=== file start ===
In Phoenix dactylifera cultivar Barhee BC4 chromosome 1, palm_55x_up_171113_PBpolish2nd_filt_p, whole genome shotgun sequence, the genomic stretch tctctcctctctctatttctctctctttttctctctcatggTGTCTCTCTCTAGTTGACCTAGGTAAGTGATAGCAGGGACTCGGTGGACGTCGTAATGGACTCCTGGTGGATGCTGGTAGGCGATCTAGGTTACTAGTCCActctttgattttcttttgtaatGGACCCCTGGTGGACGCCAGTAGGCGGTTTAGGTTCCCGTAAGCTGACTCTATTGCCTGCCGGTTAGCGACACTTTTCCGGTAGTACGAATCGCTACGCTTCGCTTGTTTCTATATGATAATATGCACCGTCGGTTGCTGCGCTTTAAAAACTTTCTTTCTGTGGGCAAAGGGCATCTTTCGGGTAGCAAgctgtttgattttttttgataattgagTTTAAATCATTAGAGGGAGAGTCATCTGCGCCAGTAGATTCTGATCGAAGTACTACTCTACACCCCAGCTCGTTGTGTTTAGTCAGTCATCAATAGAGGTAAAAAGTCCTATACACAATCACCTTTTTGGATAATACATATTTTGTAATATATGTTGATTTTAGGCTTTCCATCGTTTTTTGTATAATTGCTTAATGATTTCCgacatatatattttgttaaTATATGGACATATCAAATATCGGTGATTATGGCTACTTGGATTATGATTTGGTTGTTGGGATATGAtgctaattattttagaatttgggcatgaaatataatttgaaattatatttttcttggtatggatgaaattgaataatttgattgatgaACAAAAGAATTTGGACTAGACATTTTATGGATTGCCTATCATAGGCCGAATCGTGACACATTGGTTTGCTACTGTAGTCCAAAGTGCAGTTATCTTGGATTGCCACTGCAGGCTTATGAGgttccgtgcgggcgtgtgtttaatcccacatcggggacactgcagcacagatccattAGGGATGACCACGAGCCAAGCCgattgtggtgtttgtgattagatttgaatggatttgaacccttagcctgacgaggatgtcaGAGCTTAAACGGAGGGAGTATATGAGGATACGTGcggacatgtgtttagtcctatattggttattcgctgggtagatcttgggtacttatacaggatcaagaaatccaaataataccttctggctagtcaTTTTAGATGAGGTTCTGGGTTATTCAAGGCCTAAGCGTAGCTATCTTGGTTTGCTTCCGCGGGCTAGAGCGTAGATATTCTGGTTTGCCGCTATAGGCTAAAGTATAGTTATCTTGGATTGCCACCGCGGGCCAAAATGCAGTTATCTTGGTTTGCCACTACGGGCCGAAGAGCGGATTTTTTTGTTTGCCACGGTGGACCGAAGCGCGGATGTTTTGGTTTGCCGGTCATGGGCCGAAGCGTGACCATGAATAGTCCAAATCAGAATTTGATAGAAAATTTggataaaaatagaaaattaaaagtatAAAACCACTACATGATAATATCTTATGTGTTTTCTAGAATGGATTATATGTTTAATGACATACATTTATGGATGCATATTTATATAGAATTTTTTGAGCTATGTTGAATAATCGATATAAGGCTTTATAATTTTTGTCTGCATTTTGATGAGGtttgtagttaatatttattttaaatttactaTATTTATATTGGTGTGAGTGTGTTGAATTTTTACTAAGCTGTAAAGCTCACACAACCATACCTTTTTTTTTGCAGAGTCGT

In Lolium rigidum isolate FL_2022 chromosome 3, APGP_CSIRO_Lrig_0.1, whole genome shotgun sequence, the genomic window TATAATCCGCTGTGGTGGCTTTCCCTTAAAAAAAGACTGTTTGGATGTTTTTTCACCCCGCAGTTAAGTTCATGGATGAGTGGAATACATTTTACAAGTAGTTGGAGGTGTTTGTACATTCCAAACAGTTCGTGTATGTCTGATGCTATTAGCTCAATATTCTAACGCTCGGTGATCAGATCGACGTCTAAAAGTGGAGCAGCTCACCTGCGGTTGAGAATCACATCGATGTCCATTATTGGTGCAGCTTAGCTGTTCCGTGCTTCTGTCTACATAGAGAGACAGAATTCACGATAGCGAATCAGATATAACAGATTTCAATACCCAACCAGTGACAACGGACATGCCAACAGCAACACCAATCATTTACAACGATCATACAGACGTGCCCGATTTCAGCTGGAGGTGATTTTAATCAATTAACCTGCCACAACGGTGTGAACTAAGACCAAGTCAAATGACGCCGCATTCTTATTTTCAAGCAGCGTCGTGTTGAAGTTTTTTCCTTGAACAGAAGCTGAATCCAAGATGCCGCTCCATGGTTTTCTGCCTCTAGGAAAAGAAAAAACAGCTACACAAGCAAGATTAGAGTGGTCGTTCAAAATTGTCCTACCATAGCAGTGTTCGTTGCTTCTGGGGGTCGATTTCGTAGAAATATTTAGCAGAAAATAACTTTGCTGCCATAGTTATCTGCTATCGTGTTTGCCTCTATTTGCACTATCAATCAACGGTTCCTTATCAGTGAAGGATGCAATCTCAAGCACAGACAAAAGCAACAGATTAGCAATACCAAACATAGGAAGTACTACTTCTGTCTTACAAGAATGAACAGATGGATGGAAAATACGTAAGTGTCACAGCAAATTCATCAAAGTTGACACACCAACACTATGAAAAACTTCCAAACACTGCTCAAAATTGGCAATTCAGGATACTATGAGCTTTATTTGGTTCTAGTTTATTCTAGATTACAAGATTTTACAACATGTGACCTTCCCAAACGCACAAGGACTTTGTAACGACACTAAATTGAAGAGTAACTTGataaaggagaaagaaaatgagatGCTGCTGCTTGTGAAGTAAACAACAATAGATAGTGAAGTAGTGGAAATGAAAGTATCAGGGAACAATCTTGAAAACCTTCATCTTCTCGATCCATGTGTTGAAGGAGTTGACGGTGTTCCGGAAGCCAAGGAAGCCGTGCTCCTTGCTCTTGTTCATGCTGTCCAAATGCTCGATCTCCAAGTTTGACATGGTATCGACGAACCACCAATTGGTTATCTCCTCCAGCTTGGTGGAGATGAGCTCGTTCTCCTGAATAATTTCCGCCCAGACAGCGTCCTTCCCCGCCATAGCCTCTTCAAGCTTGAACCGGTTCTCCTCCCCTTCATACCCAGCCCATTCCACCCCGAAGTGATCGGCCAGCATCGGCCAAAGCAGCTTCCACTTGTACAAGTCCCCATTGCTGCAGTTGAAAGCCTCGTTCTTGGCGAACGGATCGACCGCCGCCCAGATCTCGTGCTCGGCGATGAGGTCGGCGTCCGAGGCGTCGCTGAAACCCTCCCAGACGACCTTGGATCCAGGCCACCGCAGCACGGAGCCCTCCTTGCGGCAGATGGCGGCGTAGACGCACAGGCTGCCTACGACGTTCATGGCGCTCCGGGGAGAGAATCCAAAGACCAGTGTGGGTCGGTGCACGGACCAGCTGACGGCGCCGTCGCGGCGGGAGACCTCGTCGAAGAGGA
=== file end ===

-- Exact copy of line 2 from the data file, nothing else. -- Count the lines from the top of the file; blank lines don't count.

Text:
In Lolium rigidum isolate FL_2022 chromosome 3, APGP_CSIRO_Lrig_0.1, whole genome shotgun sequence, the genomic window TATAATCCGCTGTGGTGGCTTTCCCTTAAAAAAAGACTGTTTGGATGTTTTTTCACCCCGCAGTTAAGTTCATGGATGAGTGGAATACATTTTACAAGTAGTTGGAGGTGTTTGTACATTCCAAACAGTTCGTGTATGTCTGATGCTATTAGCTCAATATTCTAACGCTCGGTGATCAGATCGACGTCTAAAAGTGGAGCAGCTCACCTGCGGTTGAGAATCACATCGATGTCCATTATTGGTGCAGCTTAGCTGTTCCGTGCTTCTGTCTACATAGAGAGACAGAATTCACGATAGCGAATCAGATATAACAGATTTCAATACCCAACCAGTGACAACGGACATGCCAACAGCAACACCAATCATTTACAACGATCATACAGACGTGCCCGATTTCAGCTGGAGGTGATTTTAATCAATTAACCTGCCACAACGGTGTGAACTAAGACCAAGTCAAATGACGCCGCATTCTTATTTTCAAGCAGCGTCGTGTTGAAGTTTTTTCCTTGAACAGAAGCTGAATCCAAGATGCCGCTCCATGGTTTTCTGCCTCTAGGAAAAGAAAAAACAGCTACACAAGCAAGATTAGAGTGGTCGTTCAAAATTGTCCTACCATAGCAGTGTTCGTTGCTTCTGGGGGTCGATTTCGTAGAAATATTTAGCAGAAAATAACTTTGCTGCCATAGTTATCTGCTATCGTGTTTGCCTCTATTTGCACTATCAATCAACGGTTCCTTATCAGTGAAGGATGCAATCTCAAGCACAGACAAAAGCAACAGATTAGCAATACCAAACATAGGAAGTACTACTTCTGTCTTACAAGAATGAACAGATGGATGGAAAATACGTAAGTGTCACAGCAAATTCATCAAAGTTGACACACCAACACTATGAAAAACTTCCAAACACTGCTCAAAATTGGCAATTCAGGATACTATGAGCTTTATTTGGTTCTAGTTTATTCTAGATTACAAGATTTTACAACATGTGACCTTCCCAAACGCACAAGGACTTTGTAACGACACTAAATTGAAGAGTAACTTGataaaggagaaagaaaatgagatGCTGCTGCTTGTGAAGTAAACAACAATAGATAGTGAAGTAGTGGAAATGAAAGTATCAGGGAACAATCTTGAAAACCTTCATCTTCTCGATCCATGTGTTGAAGGAGTTGACGGTGTTCCGGAAGCCAAGGAAGCCGTGCTCCTTGCTCTTGTTCATGCTGTCCAAATGCTCGATCTCCAAGTTTGACATGGTATCGACGAACCACCAATTGGTTATCTCCTCCAGCTTGGTGGAGATGAGCTCGTTCTCCTGAATAATTTCCGCCCAGACAGCGTCCTTCCCCGCCATAGCCTCTTCAAGCTTGAACCGGTTCTCCTCCCCTTCATACCCAGCCCATTCCACCCCGAAGTGATCGGCCAGCATCGGCCAAAGCAGCTTCCACTTGTACAAGTCCCCATTGCTGCAGTTGAAAGCCTCGTTCTTGGCGAACGGATCGACCGCCGCCCAGATCTCGTGCTCGGCGATGAGGTCGGCGTCCGAGGCGTCGCTGAAACCCTCCCAGACGACCTTGGATCCAGGCCACCGCAGCACGGAGCCCTCCTTGCGGCAGATGGCGGCGTAGACGCACAGGCTGCCTACGACGTTCATGGCGCTCCGGGGAGAGAATCCAAAGACCAGTGTGGGTCGGTGCACGGACCAGCTGACGGCGCCGTCGCGGCGGGAGACCTCGTCGAAGAGGA